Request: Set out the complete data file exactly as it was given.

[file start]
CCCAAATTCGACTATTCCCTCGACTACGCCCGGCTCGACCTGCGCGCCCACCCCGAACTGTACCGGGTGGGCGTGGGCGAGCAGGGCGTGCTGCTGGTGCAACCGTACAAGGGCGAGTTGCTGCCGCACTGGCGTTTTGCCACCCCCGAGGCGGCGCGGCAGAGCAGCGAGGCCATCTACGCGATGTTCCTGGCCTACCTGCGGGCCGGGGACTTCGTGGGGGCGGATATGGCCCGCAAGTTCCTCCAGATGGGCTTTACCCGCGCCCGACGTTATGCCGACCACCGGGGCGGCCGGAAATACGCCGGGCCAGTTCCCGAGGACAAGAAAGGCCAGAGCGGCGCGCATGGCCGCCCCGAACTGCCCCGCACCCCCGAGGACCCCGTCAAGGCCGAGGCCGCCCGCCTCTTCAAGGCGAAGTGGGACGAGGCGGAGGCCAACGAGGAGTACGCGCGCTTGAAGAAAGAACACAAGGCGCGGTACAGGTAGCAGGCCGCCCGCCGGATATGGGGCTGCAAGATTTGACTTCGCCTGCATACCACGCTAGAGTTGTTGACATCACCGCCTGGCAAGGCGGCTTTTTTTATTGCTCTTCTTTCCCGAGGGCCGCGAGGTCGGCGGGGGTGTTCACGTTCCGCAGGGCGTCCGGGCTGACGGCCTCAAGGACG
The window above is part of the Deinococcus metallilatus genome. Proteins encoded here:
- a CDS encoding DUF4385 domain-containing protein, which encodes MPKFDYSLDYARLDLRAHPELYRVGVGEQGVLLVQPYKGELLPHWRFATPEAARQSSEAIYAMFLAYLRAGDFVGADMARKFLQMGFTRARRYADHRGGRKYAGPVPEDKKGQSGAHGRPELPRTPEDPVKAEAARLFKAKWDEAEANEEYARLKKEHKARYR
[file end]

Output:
CCCAAATTCGACTATTCCCTCGACTACGCCCGGCTCGACCTGCGCGCCCACCCCGAACTGTACCGGGTGGGCGTGGGCGAGCAGGGCGTGCTGCTGGTGCAACCGTACAAGGGCGAGTTGCTGCCGCACTGGCGTTTTGCCACCCCCGAGGCGGCGCGGCAGAGCAGCGAGGCCATCTACGCGATGTTCCTGGCCTACCTGCGGGCCGGGGACTTCGTGGGGGCGGATATGGCCCGCAAGTTCCTCCAGATGGGCTTTACCCGCGCCCGACGTTATGCCGACCACCGGGGCGGCCGGAAATACGCCGGGCCAGTTCCCGAGGACAAGAAAGGCCAGAGCGGCGCGCATGGCCGCCCCGAACTGCCCCGCACCCCCGAGGACCCCGTCAAGGCCGAGGCCGCCCGCCTCTTCAAGGCGAAGTGGGACGAGGCGGAGGCCAACGAGGAGTACGCGCGCTTGAAGAAAGAACACAAGGCGCGGTACAGGTAGCAGGCCGCCCGCCGGATATGGGGCTGCAAGATTTGACTTCGCCTGCATACCACGCTAGAGTTGTTGACATCACCGCCTGGCAAGGCGGCTTTTTTTATTGCTCTTCTTTCCCGAGGGCCGCGAGGTCGGCGGGGGTGTTCACGTTCCGCAGGGCGTCCGGGCTGACGGCCTCAAGGACG
The window above is part of the Deinococcus metallilatus genome. Proteins encoded here:
- a CDS encoding DUF4385 domain-containing protein, which encodes MPKFDYSLDYARLDLRAHPELYRVGVGEQGVLLVQPYKGELLPHWRFATPEAARQSSEAIYAMFLAYLRAGDFVGADMARKFLQMGFTRARRYADHRGGRKYAGPVPEDKKGQSGAHGRPELPRTPEDPVKAEAARLFKAKWDEAEANEEYARLKKEHKARYR